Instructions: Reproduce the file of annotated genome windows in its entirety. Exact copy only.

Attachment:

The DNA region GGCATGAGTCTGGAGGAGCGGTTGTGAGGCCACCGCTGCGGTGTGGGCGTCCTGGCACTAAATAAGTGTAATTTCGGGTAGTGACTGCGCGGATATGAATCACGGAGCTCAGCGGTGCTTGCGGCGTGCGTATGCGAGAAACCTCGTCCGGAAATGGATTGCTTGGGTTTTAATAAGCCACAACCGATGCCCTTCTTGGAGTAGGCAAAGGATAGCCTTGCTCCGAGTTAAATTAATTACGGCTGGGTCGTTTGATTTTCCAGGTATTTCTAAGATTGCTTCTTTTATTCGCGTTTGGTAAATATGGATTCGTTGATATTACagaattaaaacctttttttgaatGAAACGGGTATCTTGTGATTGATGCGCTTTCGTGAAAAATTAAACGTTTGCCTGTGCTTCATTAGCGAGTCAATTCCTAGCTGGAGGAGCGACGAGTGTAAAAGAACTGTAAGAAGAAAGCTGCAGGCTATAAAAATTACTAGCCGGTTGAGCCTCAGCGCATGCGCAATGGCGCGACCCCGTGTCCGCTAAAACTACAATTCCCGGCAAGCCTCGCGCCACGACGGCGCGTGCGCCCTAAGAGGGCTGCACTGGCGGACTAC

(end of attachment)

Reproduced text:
The DNA region GGCATGAGTCTGGAGGAGCGGTTGTGAGGCCACCGCTGCGGTGTGGGCGTCCTGGCACTAAATAAGTGTAATTTCGGGTAGTGACTGCGCGGATATGAATCACGGAGCTCAGCGGTGCTTGCGGCGTGCGTATGCGAGAAACCTCGTCCGGAAATGGATTGCTTGGGTTTTAATAAGCCACAACCGATGCCCTTCTTGGAGTAGGCAAAGGATAGCCTTGCTCCGAGTTAAATTAATTACGGCTGGGTCGTTTGATTTTCCAGGTATTTCTAAGATTGCTTCTTTTATTCGCGTTTGGTAAATATGGATTCGTTGATATTACagaattaaaacctttttttgaatGAAACGGGTATCTTGTGATTGATGCGCTTTCGTGAAAAATTAAACGTTTGCCTGTGCTTCATTAGCGAGTCAATTCCTAGCTGGAGGAGCGACGAGTGTAAAAGAACTGTAAGAAGAAAGCTGCAGGCTATAAAAATTACTAGCCGGTTGAGCCTCAGCGCATGCGCAATGGCGCGACCCCGTGTCCGCTAAAACTACAATTCCCGGCAAGCCTCGCGCCACGACGGCGCGTGCGCCCTAAGAGGGCTGCACTGGCGGACTAC